LS Dyna

LS Dyna

Subcycling: Treatment of Submodel Interface Nodes

    • Kin Fung Chan

      We are currently utilising the Subcycling algorithm in LS-Dyna. In doing so, we have noticed (what seems to be) an erroneous treatment of nodes at the interface of two submodels when using the CONTROL_SUBCYCLE keyword.

      To help depict the issue, a benchmark of 125 coarse elements and 250 fine elements has been created. The coarse elements are of dimensions 1x1x1, whereas the fine elements are of 0.5x1x1, both discretising a submodel of 125x1x1 (but one part ID). A typical half sine pulse has been applied to the fine domain at those four nodes at x = 250.

      Without the CONTROL_SUBCYCLE keyword we see the half sine pulse propagate smoothly through the bar, seamlessly passing through the boundary. Plots correspond to the 2D model depiction above where the coloured circles are nodes on a selected edge.


      With the inclusion of CONTROL_SUBCYCLE_2 we see an increase in velocity (Figure 3), solely at those nodes at the interface (as depicted by Node 378). One also observes nonzero values at those nodes in the fine domain once the wave has propagated to the interface between the two submodels.


    • Kin Fung Chan

      Subcycling: Treatment of Submodel Interface Nodes cont.

      To try to understand the algorithm implemented in LS Dyna, we have also analysed the energy transfer throughout the system in Figure 4. Once the half sine velocity pulse has been fully applied to system (after 0.01ms), a nominal change in energy is observed.

      However, once again if we look to compare the simulation with the CONTROL_SUBCYCLE_2 keyword, one observes an increase in total energy when the pulse interacts with the interface (around 0.03ms). From Figure 5, it is evident that there is a transfer of energy at the time of arrival of the pulse at the interface, leading to an increase followed by decrease in internal energy, simultaneously an increase and decrease in kinetic energy. This oscillation is not seen when the CONTROL_SUBCYCLE keyword is removed.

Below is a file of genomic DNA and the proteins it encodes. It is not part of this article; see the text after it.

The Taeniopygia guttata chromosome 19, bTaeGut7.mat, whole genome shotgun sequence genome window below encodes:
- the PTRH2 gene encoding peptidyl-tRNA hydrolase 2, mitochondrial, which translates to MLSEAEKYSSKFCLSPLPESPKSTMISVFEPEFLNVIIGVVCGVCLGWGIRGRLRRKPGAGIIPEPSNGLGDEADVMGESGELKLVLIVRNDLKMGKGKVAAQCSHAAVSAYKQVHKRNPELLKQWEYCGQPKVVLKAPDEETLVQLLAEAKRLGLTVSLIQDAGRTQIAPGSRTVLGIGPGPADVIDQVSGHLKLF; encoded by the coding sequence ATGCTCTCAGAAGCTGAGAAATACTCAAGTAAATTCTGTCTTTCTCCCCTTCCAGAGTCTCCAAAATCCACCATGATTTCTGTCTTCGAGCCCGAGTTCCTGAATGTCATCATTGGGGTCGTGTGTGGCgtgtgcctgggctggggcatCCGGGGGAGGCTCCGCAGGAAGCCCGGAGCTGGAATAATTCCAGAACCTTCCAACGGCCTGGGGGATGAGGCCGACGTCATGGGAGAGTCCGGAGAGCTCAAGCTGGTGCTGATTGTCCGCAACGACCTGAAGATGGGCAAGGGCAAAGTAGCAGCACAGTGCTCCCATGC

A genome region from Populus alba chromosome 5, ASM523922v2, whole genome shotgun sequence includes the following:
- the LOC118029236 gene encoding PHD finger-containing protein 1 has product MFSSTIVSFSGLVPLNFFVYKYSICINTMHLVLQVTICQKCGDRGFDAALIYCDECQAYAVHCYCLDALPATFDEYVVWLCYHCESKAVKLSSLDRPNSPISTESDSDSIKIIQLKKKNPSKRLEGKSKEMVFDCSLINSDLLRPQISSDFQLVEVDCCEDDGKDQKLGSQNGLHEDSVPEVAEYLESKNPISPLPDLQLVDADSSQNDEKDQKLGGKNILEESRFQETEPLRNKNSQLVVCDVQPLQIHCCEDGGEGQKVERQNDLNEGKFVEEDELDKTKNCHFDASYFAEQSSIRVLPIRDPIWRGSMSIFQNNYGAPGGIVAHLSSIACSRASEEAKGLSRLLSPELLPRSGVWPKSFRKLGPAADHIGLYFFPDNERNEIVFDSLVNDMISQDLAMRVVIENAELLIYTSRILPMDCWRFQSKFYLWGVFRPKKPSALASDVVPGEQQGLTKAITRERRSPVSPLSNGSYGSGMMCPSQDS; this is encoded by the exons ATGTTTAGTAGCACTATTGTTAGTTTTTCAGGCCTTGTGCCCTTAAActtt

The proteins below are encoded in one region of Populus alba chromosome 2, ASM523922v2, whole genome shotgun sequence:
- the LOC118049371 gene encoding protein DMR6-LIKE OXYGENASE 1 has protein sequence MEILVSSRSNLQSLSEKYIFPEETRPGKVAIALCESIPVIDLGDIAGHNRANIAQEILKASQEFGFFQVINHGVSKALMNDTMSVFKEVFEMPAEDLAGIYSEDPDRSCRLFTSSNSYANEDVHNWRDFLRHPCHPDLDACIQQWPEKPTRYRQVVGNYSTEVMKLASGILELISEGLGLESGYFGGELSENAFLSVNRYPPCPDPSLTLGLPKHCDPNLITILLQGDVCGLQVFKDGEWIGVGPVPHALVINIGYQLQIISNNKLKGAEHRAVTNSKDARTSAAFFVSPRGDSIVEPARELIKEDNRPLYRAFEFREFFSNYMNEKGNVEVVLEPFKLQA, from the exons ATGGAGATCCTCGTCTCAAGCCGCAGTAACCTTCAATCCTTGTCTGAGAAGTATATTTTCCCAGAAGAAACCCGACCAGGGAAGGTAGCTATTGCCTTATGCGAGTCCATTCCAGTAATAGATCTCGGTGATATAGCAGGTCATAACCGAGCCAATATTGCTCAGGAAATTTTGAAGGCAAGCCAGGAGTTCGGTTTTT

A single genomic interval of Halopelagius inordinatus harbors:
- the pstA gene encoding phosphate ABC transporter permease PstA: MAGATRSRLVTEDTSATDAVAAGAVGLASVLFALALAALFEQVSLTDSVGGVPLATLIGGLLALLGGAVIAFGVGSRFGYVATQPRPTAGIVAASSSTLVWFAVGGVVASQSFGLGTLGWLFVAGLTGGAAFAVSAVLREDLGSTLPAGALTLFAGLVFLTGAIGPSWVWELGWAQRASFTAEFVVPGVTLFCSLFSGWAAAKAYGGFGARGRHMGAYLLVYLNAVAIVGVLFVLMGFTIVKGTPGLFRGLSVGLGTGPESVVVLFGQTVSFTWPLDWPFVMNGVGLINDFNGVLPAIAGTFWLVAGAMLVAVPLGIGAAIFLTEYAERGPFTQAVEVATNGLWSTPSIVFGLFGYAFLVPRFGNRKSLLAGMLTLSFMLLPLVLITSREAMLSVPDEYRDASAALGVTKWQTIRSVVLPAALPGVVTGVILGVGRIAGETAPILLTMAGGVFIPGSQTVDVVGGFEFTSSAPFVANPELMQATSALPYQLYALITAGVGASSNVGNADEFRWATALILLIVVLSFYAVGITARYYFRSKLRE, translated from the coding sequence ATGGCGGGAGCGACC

The .k can be provided upon request of the benchmark for your reference, and potential testing on other LS-Dyna solvers. The current solvers I have tried/have access to are:

      ANSYS 2020R2 LS-DYNA Student 12.0.0\LS-DYNA\lsdyna.exe


      Both solvers show this increase in velocity at the interface nodes. It should also be noted that we have observed similar erroneous results for benchmarks with:

      • Larger K Values for CONTROL_SUBCYCLE_K_L
      •  Compressive Loading – Increased velocity magnitude (-ve) at the interface nodes
      • Loading from “Coarse” Domain – Erroneous decrease at the interface nodes

      As a result, would it be possible to have the following questions answered in this enquiry:

      1. Does the algorithm introduce corrective internal forces or is it solely the prescription of velocities?
      2. Is there any special treatment mass for those nodes on the interface?
      3.  Is there any literature aside from [1-4] that are utilised in the development of the algorithm inside Dyna that may help explain these erroneous interface values?

      Thank you for taking the time to read our enquiry, we look forward to your reply.


      [1] Borrvall, T., Bhalsod, D., Hallquist, J. O., & Wainscott, B. (2014). Current Status of Sub-cycling and Multi scale Simulations in LS-DYNA. In 13th International LS-DYNA Users Conference.

      [2] T. Belytschko and R. Mullen, Explicit integration of structural problems, in P. Bergen (eds.), Finite Elements in Nonlinear Mechanics, Vol. 2, (1977), pp. 697-720.

      [3] T. Belytschko and Y.Y. Lu, Explicit multi-time step integration for first and second order finite element semidiscretizations, Computational Methods of Appl. Mech. and Engrg., 108 (1993), pp. 353-383.

      [4] P. Smolinski, S. Sleith and T. Belytschko, Stability of an explicit multi-time step integration algorithm for linear structural dynamics equation, Computational Mechanics, 18 (1996), pp. 236-244.

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